In 2016 Phosphoros Theatre brought Dear Home Office to the fringe. It told the story of its actor’s experiences as unaccompanied young refugees travelling to the UK to seek asylum, and coping with the obstacles placed in their way. This year, Phosphoros is back with Dear Home Office 2: Still Pending a sequel which answers the questions asked by audiences after the first show.

This is an important and creatively devised piece of theatre, continuing to tell the parts of these young men’s stories that often go unheard. A collection of snapshots which show us varied experiences from starting college to navigating the difficulties of seeking asylum, all shed light on the bigger picture of what being a refugee in the UK means.

The actors in the play take us through different stories of living a new life in the UK with re-enactments of their lived experiences, and manifestations of what could happen to themselves or other people in their situation. They play both versions themselves and the system which has let them down, communicating their stories with nuance and honesty. However, there are times when the transitions between scenes seem a little unpolished, a technical detail which detracts some impact from the show.

There is a wry humour that runs throughout the piece, mocking the ignorance and lack of logic that is behind systems of immigration in the UK. A satirical sketch of film producers represents the media’s determination to tell a single, romanticised narrative, sending up the kind of misrepresentation that this play is far removed from.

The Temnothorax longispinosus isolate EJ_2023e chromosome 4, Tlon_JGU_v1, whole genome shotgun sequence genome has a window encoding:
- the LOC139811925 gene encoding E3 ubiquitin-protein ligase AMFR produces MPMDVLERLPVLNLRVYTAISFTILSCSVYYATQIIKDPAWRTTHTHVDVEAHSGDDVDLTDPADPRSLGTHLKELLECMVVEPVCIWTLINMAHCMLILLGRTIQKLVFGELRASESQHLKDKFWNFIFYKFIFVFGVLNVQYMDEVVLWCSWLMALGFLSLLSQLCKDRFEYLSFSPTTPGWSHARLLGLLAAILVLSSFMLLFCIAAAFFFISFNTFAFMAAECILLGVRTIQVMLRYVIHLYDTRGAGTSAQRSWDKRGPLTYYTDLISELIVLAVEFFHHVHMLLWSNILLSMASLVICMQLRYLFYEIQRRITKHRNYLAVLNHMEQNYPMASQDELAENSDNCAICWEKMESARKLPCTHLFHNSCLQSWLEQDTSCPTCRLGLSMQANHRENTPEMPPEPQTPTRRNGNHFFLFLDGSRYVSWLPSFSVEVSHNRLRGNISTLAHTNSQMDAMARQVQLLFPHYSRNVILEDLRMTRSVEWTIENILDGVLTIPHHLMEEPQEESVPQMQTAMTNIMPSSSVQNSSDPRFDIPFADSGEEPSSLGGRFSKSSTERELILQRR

Mainstream press and media is so busy misrepresenting the Syrian refugee crisis that it often overlooks entirely the existence of those fleeing from many of the countries that the young men in this play are from, such as Somalia and Albania.

This play is as emotive as it is educational. In a particularly powerful scene, one of the characters remembers the beauty and familiarity of his hometown in Somalia, challenging head on the idea that seeking asylum in the UK is a choice.

Phosphoros are a promising and unique theatre company who have crucial stories to tell. Their work on Dear Home Office 2: Still Pending is imaginative and bold. I hope to see them returning with more plays in future as they inevitably grow.

Dear Home Office 2: Still Pending played at Gilded Balloon as part of the Edinburgh Fringe 2017.